So, there we were last weekend slogging through furniture stores. As my mind glazed over, I thought about the different words for seating. (I also was watching for lions, tigers, monkeys, etc. at that one furniture store. None spotted, not even a leopard.)
A couch is armless like the “fainting couches” used in Victorian times and by some of us when we look at our investment statement these days. Those who know French say it comes from a word derivation that means to lie down.
Over time, arms have been added, and in some cases, the legs removed to evolve into what we now call a sofa. The term sofa seems to come from an Arabic word that means a bench or something else to sit or recline on but not for laying. Typically, they have a back too, the furniture not the Arabs.
Growing up in Iowa, I heard the term davenport applied the furniture in the living room for seating. I guess I thought it was from Davenport, Iowa. I always was logical.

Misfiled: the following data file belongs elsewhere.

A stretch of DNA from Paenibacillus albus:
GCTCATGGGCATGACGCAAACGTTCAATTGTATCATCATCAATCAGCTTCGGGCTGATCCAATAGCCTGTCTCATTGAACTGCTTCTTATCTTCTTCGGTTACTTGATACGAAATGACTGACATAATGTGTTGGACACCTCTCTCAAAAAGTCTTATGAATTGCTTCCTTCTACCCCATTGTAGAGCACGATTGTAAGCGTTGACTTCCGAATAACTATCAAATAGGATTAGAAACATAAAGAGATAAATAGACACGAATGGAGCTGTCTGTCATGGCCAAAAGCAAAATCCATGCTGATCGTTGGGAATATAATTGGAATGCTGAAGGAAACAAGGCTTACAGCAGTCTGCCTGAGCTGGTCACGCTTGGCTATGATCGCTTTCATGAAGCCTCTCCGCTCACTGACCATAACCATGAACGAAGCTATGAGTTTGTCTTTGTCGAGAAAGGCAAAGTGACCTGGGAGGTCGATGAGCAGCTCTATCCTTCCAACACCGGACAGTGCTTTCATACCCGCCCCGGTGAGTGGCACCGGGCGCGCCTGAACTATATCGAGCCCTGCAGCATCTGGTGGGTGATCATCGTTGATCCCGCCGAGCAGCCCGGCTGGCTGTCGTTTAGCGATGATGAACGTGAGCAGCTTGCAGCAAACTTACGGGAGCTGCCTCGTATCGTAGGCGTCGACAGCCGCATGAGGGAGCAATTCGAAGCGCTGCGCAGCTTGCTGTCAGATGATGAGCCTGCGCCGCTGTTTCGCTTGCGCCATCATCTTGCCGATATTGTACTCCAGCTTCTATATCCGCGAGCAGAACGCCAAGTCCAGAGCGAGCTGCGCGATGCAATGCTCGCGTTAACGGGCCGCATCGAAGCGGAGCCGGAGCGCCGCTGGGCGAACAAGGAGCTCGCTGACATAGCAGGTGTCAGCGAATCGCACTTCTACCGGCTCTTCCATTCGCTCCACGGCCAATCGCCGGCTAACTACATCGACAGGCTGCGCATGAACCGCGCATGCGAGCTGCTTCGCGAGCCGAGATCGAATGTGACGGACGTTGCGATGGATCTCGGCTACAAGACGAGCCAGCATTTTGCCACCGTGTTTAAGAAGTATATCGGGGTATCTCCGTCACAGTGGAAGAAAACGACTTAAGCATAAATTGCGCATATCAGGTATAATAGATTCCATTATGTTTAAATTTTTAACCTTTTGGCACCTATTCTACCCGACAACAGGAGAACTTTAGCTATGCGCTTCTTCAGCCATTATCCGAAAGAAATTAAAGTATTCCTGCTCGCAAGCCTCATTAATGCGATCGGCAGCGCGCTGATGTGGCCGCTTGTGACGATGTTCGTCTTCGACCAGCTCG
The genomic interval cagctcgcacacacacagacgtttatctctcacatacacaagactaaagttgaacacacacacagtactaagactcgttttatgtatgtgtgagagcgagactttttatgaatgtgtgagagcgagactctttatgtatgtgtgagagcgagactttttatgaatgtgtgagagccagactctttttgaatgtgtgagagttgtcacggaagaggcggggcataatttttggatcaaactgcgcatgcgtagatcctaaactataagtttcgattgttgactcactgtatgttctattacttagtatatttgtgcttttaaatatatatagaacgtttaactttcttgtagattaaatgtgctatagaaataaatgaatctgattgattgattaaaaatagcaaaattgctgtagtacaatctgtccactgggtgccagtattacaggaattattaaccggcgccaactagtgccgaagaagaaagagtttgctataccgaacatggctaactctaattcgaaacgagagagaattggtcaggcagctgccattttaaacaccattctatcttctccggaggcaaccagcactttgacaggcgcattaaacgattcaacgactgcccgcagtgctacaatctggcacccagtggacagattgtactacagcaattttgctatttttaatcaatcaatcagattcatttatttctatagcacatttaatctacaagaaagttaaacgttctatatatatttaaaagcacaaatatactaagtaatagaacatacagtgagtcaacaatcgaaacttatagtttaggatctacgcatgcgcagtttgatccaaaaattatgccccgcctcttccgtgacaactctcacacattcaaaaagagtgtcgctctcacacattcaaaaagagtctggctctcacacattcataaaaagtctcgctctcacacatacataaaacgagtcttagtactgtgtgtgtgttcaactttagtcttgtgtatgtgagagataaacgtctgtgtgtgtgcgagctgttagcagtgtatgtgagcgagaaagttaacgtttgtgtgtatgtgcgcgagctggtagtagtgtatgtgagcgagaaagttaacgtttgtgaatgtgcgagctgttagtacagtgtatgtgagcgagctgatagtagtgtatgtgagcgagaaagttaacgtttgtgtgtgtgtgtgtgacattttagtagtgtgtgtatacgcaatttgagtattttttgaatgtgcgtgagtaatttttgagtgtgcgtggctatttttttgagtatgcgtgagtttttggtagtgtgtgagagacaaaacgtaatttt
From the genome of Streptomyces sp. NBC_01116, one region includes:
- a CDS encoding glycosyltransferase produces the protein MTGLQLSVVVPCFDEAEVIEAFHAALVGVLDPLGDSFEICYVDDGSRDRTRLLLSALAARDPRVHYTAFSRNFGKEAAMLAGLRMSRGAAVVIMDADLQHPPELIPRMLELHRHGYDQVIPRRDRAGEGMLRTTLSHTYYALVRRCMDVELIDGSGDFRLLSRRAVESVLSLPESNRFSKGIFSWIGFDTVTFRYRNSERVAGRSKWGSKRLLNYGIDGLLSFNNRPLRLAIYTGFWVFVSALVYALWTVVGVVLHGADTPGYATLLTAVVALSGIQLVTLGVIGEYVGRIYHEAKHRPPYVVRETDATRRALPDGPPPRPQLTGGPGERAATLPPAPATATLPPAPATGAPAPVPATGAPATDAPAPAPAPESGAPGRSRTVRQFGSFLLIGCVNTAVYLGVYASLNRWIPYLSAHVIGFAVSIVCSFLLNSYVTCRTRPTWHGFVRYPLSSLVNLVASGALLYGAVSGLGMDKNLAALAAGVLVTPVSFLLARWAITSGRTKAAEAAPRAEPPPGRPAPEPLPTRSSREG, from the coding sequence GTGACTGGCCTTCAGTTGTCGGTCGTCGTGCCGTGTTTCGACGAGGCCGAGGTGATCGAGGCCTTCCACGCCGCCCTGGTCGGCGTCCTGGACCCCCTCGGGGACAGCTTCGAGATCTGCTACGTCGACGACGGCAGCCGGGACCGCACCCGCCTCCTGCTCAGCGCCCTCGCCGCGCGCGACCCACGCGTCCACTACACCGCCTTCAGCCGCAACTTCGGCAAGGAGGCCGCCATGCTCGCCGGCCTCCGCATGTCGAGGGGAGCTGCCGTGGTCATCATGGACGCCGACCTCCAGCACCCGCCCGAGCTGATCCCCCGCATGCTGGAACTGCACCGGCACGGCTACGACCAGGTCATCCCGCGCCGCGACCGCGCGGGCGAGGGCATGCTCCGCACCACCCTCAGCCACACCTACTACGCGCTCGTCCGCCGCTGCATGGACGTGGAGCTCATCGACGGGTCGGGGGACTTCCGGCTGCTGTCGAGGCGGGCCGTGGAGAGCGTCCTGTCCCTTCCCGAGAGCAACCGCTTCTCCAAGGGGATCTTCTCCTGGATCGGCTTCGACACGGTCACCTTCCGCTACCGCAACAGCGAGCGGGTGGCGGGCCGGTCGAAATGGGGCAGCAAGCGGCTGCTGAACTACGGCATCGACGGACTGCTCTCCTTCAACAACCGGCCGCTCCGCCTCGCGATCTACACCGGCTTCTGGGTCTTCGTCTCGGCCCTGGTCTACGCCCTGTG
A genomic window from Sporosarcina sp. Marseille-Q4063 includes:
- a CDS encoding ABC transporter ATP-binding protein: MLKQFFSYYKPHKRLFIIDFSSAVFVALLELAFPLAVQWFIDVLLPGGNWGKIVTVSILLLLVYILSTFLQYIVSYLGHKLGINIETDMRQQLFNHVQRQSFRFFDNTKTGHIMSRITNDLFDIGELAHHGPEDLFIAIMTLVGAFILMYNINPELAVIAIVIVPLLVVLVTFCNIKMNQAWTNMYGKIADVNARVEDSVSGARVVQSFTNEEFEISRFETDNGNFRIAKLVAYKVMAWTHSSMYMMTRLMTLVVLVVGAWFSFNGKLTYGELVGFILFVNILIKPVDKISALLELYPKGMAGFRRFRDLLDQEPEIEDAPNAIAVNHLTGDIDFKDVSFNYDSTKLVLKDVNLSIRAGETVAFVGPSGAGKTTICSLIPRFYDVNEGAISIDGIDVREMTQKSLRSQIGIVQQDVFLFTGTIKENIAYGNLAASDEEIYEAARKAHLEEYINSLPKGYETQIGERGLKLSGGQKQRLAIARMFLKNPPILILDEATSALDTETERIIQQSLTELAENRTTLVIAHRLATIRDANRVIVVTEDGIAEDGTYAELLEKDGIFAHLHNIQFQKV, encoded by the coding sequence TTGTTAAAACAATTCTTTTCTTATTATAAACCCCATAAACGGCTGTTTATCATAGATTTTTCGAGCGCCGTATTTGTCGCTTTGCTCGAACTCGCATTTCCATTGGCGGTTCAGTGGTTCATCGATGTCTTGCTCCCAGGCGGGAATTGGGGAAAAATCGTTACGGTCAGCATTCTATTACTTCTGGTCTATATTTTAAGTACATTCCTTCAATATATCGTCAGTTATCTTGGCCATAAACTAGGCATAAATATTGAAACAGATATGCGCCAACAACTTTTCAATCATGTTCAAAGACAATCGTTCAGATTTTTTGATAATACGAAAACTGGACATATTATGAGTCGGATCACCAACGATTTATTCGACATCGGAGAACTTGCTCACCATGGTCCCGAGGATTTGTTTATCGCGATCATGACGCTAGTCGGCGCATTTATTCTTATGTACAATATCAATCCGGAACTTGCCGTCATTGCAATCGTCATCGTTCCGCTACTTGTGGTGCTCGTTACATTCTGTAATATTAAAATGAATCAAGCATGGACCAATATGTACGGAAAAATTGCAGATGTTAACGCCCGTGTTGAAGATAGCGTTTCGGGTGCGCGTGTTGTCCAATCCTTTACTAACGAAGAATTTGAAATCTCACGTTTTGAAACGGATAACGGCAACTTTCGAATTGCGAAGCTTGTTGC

Actually, a group of sofas made by the A.H. Davenport Company (now defunct) created this label. The company was Boston-based, nowhere near Iowa. The furniture style was so popular, the name davenport became a generic term like Kleenex, jello and Xerox. To confuse the issue, in some areas, the davenport was a futon-type sofa.
If you are still with me, let’s try another. The divan is a couch-like piece of furniture used for sitting. In Asia, a divan was a long seat formed of a mattress. It was on the floor against the wall. The divan was on a raised structure or frame, with cushions to lean against.
To really mix things up, DaVan (d’van) was common slang for Davenport amongst the “blue collar” families of the 1950s/60s in some areas of the U.S.
Similarly, daveno also refers to a sofa or couch. This terminology was more widely used in the 1950s and 1960s, particularly in the Pacific Northwest
Last, but not least is the settee. It is typically a long bench (usually has arms too) with a back and upholstery. It would usually seat two people, like a love seat.
In the words of the great Arthur Herbert “Fonzi” Fonzerelli, “Just sit on it.”